Part 3: Predictions of Apraxic Deficits Based on the Affordance Competition Hypothesis

Here, we discuss some implications of the affordance competition hypothesis in relation to limb apraxia. We propose a mechanism by which models which posit a direct route to action, distinct from semantic, recognition processes, can be integrated with this framework to reflect the dynamic nature of action selection (Yoon et al., 2002).

Action Specification and Selection Performed within Similar Networks of Brain Regions

The affordance competition hypothesis suggests that action specification and action selection are performed by the same neural circuits, distributed among a large set of brain regions.

Traditional definitions of limb apraxia have distinguished between ideational apraxia, defined as an incapacity to evoke the action associated with an object (Heilman et al., 1982), from ideomotor apraxia where patients make spatio-temporal errors in performing the appropriate gesture to a task. Ideational apraxia has also been applied to describe patients who make errors in selecting the correct target object when more than one object is present.

A major problem for the field is that the differences between these two forms of apraxia have been difficult to distinguish as few patients show one set of symptoms in isolation from symptoms characteristic of the other disorder (Buxbaum, 2001).

The affordance competition hypothesis would go further in proposing that both types of apraxia are likely to be present to some degree and that one may influence the other dynamically. In this framework ideomotor apraxia may implicate more dorsal networks for action specification, whereas more ventral networks for action selection would be related to ideational apraxia.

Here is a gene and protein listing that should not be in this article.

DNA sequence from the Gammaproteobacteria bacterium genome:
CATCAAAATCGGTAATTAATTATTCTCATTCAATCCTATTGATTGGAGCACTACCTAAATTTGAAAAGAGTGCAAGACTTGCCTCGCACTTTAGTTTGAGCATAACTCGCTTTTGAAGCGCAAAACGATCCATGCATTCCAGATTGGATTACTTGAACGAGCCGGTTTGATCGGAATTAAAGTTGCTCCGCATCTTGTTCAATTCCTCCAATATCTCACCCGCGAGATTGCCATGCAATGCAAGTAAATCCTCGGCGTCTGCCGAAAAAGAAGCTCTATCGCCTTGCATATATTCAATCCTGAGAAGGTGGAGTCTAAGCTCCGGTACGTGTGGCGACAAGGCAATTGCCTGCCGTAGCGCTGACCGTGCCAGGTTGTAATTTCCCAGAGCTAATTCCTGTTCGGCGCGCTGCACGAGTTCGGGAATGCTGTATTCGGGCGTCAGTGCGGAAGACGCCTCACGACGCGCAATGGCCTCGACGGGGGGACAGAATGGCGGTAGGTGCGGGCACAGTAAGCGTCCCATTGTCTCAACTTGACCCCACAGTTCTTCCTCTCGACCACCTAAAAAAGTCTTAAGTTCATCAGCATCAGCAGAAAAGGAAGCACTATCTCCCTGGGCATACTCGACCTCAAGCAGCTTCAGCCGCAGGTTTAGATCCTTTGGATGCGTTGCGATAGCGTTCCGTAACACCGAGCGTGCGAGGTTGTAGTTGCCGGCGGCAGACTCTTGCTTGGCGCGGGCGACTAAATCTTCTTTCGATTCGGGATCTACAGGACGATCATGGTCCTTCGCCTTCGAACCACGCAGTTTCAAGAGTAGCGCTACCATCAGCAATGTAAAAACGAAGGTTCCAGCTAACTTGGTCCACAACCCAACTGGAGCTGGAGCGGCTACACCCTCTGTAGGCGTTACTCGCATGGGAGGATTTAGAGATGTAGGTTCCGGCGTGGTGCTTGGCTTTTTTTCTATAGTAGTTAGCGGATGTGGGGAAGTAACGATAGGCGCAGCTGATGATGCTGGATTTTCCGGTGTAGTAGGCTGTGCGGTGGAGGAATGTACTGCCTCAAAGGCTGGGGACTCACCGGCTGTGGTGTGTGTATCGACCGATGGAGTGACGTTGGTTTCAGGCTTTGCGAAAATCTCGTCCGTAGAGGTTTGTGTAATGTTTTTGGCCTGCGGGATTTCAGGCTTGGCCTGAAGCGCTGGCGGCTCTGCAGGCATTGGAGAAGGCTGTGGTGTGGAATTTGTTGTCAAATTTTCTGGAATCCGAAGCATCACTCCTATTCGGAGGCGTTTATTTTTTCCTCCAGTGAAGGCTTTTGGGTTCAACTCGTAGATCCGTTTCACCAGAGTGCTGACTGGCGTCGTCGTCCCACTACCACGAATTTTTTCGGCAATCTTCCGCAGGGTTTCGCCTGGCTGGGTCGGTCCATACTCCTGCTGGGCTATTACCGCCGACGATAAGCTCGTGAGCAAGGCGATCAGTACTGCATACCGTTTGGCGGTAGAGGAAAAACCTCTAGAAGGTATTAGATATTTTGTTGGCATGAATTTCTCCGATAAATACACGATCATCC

This parallels recent findings in the grasp literature, which have challenged the view that reach and grasp components are processed independently (Fattori et al., 2010; Vesia and Davare, 2011). Studies in non-human primates have revealed divisions within the dorsal stream (dorso-dorsal and dorso-ventral) which are thought to provide networks bridging separate functions for reach and grasp behaviors (Rizzolatti and Matelli, 2003; Daprati and Sirigu, 2006).

Similarly, tractography studies are beginning to reveal the detailed anatomical architecture of networks linking dorsal and ventral stream pathways, with direct anatomical connections between inferior parietal and temporal lobes being implicated (Heilman and Watson, 2008; Ramayya et al., 2010).

Here data from lesion mapping studies either implicating ventral premotor or inferior parietal areas in ideomotor apraxia (Haaland et al., 2000; Pazzaglia et al., 2008; Kalénine et al., 2010) may represent different facets of the same syndrome.

Competition Leading to “Blocking” Effects and the Direct Route to Action Model

Previous neuropsychological studies describe several types of “blocking effect” in patients. For example patients with visual apraxia, who have intact object recognition and good gesturing to verbal command, may be poor at gesturing to visually presented objects (Riddoch et al., 1989). Traditional models of apraxia would predict that patients could use an intact semantic route to action (see Figure 1). However this example suggests that perceptual information interacts directly with semantic information in selecting the appropriate action to make to an object.

A convergent route model of action selection was proposed by Yoon et al. (2002) to account for this effect. They used an energy minimization network where the response derived from action selection is determined by convergent activation from separate semantic and perceptual representations. This convergent activation pushes the network into a stable state (e.g., a learned output to a given stimulus), which acts as an attractor (Hopfield, 1982). Any initial activation supplied is pushed by the dynamics of the network and by other incoming inputs into a “basin of attraction”.